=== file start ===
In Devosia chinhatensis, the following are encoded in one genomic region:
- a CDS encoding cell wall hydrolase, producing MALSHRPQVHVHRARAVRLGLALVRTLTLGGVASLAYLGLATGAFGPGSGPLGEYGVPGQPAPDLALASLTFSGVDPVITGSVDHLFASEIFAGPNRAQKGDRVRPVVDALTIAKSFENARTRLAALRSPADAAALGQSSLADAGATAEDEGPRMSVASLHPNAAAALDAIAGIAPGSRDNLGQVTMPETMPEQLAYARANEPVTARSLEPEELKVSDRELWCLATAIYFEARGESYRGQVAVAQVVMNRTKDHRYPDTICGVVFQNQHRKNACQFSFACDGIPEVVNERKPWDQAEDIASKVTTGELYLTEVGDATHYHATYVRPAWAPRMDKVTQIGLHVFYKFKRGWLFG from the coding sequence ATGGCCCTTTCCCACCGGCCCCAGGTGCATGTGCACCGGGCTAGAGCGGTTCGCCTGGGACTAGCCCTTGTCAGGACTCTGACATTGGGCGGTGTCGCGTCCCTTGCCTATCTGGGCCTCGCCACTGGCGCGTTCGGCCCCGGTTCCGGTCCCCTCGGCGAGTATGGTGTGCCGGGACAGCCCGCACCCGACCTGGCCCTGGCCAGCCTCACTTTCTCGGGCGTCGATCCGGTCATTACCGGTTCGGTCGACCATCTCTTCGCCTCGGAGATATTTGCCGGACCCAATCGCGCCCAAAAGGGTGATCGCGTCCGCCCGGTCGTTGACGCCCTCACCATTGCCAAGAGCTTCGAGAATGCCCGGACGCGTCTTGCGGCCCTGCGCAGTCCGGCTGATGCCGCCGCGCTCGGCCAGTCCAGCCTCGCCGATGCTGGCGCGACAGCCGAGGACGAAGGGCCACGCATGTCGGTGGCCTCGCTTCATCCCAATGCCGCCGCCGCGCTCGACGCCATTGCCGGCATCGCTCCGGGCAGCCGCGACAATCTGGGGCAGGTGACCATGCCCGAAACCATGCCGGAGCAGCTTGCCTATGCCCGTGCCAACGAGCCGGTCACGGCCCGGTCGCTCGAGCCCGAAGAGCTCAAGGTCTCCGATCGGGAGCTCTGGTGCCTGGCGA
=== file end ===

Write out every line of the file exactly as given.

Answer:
In Devosia chinhatensis, the following are encoded in one genomic region:
- a CDS encoding cell wall hydrolase, producing MALSHRPQVHVHRARAVRLGLALVRTLTLGGVASLAYLGLATGAFGPGSGPLGEYGVPGQPAPDLALASLTFSGVDPVITGSVDHLFASEIFAGPNRAQKGDRVRPVVDALTIAKSFENARTRLAALRSPADAAALGQSSLADAGATAEDEGPRMSVASLHPNAAAALDAIAGIAPGSRDNLGQVTMPETMPEQLAYARANEPVTARSLEPEELKVSDRELWCLATAIYFEARGESYRGQVAVAQVVMNRTKDHRYPDTICGVVFQNQHRKNACQFSFACDGIPEVVNERKPWDQAEDIASKVTTGELYLTEVGDATHYHATYVRPAWAPRMDKVTQIGLHVFYKFKRGWLFG from the coding sequence ATGGCCCTTTCCCACCGGCCCCAGGTGCATGTGCACCGGGCTAGAGCGGTTCGCCTGGGACTAGCCCTTGTCAGGACTCTGACATTGGGCGGTGTCGCGTCCCTTGCCTATCTGGGCCTCGCCACTGGCGCGTTCGGCCCCGGTTCCGGTCCCCTCGGCGAGTATGGTGTGCCGGGACAGCCCGCACCCGACCTGGCCCTGGCCAGCCTCACTTTCTCGGGCGTCGATCCGGTCATTACCGGTTCGGTCGACCATCTCTTCGCCTCGGAGATATTTGCCGGACCCAATCGCGCCCAAAAGGGTGATCGCGTCCGCCCGGTCGTTGACGCCCTCACCATTGCCAAGAGCTTCGAGAATGCCCGGACGCGTCTTGCGGCCCTGCGCAGTCCGGCTGATGCCGCCGCGCTCGGCCAGTCCAGCCTCGCCGATGCTGGCGCGACAGCCGAGGACGAAGGGCCACGCATGTCGGTGGCCTCGCTTCATCCCAATGCCGCCGCCGCGCTCGACGCCATTGCCGGCATCGCTCCGGGCAGCCGCGACAATCTGGGGCAGGTGACCATGCCCGAAACCATGCCGGAGCAGCTTGCCTATGCCCGTGCCAACGAGCCGGTCACGGCCCGGTCGCTCGAGCCCGAAGAGCTCAAGGTCTCCGATCGGGAGCTCTGGTGCCTGGCGA